This paper is the first in a series of four papers developing an alternative approach to growth-enhancing governance in poor countries. Its argument follows an earlier paper where we argued that ‘market-enhancing’ governance, also referred to as ‘good governance’ is not strongly correlated if at all with growth in poor countries (even though many of the goals of good governance are desirable in their own right).
The core argument is that ‘growth-enhancing governance’ refers to governance capabilities for correcting significant market failures that poor countries face when they try to catch up with advanced countries. For a long time, this debate has been dominated by a discussion of the North East Asian NICs like South Korea and Taiwan, which clearly had very strong growth-enhancing capabilities. Since most developing countries clearly do not have these capabilities, the conclusion was that this was an interesting but not very relevant discussion for poor countries.
Our argument is that while the grand capabilities of the North East Asian countries are indeed unviable policy goals for most developing countries, there is no alternative to developing specific, carefully selected growth-enhancing governance capabilities on a country-by-country basis. To establish the importance of this approach, we select five ‘second tier’ growth economies: Thailand, the states of Maharashtra and West Bengal in India, Bangladesh and Tanzania, which are all frequently described as market-led growth stories. The assumption is that growth in these economies took off without much state assistance, and in fact in some cases directly as a result of abandoning interventionist policies. We argue that this view is only partially true and can even be misleading. We show that even in these second tier countries, business-government relationships, accidental rents and rent creation and the presence of appropriate governance capabilities for managing these rents were critical for explaining the development of critical capabilities and for sustaining the growth that happened, the sectors that grew, and indeed the vulnerabilities of these economies. All these economies have vulnerable growth processes precisely because the range of sectors and technologies that could benefit from growth-enhancing governance capabilities is typically limited. Moreover, in many cases, the understanding of the growth process is inadequate, and many of the domestic stakeholders can be unaware of the unintended consequences of many of these arrangements.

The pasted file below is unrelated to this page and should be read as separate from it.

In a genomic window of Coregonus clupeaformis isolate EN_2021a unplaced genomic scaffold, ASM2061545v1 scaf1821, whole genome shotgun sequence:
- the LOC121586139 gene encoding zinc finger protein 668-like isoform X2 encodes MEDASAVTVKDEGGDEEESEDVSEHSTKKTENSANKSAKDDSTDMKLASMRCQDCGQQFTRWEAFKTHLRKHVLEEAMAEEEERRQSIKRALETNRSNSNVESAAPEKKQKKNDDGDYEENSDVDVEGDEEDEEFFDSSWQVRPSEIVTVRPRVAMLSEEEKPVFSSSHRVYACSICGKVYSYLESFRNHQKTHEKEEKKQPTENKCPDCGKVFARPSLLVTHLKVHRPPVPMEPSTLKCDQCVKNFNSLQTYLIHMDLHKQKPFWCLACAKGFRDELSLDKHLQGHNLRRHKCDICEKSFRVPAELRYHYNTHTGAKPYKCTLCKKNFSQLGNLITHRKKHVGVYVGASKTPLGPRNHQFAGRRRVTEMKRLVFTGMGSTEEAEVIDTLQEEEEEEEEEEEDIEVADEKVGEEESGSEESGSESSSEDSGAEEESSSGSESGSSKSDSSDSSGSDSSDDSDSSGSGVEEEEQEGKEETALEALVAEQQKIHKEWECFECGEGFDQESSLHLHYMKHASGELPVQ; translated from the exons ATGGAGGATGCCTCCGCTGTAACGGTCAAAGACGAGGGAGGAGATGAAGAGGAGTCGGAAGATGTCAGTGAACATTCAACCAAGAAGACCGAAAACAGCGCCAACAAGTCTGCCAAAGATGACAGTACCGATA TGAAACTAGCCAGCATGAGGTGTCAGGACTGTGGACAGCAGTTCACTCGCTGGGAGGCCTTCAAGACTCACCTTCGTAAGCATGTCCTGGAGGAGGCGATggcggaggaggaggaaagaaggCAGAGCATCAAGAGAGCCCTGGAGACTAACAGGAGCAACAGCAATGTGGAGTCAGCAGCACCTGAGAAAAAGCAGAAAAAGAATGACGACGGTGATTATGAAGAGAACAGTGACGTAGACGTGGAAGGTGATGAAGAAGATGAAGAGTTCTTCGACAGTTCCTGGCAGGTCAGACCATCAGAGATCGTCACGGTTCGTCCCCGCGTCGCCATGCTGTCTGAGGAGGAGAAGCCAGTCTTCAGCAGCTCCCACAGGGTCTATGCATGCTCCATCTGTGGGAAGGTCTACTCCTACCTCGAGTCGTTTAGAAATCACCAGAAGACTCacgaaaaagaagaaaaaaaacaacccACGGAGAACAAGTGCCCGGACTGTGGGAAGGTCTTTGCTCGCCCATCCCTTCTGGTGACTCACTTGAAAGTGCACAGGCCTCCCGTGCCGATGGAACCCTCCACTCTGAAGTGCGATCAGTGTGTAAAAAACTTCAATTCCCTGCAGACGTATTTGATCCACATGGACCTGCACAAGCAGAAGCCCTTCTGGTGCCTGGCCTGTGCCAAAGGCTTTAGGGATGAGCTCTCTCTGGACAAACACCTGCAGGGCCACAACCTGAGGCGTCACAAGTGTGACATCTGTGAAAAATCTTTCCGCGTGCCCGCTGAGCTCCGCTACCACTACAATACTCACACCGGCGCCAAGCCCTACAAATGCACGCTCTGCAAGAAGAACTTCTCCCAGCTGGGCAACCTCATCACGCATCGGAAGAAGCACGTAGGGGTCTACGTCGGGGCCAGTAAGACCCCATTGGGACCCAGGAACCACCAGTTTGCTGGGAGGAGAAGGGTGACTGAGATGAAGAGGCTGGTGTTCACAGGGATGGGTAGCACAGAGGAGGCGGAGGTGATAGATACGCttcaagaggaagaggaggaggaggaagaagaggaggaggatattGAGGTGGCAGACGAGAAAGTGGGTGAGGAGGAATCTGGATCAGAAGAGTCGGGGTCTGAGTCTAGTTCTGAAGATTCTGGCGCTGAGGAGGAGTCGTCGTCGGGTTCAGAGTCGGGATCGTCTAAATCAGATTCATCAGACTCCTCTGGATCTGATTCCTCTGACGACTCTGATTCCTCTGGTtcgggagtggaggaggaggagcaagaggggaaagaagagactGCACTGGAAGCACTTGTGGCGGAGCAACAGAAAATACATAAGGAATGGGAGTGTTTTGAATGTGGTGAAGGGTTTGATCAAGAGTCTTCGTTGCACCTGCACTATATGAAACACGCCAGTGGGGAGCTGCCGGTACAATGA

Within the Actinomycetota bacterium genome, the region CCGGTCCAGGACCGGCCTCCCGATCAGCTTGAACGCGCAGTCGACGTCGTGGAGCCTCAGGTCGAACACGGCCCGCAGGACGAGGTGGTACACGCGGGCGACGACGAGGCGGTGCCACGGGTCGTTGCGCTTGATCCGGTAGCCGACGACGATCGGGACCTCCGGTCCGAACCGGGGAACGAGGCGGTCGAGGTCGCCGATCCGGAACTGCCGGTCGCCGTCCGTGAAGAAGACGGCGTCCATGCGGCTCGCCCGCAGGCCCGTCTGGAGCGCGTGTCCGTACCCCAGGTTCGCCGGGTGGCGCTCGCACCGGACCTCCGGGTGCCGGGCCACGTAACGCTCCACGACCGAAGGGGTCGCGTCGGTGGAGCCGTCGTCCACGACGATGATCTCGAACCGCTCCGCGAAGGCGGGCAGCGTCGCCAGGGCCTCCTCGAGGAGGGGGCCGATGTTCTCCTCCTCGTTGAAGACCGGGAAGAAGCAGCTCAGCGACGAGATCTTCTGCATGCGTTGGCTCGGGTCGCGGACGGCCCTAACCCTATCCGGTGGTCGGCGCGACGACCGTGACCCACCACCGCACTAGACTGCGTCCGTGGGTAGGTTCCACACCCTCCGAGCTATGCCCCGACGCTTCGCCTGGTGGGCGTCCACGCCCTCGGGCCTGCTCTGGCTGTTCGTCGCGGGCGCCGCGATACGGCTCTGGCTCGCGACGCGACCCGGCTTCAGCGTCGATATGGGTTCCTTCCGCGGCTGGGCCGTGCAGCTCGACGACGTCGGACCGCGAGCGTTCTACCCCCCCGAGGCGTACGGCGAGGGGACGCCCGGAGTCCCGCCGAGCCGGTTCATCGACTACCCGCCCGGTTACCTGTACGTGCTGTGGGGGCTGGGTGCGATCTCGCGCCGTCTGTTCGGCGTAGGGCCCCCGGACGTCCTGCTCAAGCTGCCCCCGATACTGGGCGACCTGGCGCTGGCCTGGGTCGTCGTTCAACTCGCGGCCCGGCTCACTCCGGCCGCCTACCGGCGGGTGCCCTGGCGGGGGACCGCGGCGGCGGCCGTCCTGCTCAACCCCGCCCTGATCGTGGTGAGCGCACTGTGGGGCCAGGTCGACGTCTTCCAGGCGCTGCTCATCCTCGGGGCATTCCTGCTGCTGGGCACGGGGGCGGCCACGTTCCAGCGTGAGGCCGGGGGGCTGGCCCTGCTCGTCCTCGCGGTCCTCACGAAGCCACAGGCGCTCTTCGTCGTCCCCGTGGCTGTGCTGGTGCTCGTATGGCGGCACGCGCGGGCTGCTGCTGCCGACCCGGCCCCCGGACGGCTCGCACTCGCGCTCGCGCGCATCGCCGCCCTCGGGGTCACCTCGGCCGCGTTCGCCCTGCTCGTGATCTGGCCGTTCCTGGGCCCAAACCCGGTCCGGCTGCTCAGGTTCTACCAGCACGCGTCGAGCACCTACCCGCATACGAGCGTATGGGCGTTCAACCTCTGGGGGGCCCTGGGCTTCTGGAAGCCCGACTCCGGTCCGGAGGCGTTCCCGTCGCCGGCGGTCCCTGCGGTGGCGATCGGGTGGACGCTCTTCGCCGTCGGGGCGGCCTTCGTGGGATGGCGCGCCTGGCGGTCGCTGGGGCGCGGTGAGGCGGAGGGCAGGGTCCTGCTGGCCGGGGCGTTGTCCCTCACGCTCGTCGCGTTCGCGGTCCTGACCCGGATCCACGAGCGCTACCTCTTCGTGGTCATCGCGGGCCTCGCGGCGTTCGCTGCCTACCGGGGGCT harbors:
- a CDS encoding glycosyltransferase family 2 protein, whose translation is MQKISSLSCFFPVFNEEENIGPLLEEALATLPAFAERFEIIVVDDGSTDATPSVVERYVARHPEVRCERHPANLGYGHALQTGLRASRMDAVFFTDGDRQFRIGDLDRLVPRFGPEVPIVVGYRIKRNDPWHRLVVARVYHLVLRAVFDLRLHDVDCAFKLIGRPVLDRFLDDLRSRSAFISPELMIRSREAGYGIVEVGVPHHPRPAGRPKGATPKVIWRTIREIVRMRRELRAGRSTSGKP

This paper sets the background for a detailed analytical examination of specific aspects of growth-enhancing governance in these countries in subsequent papers.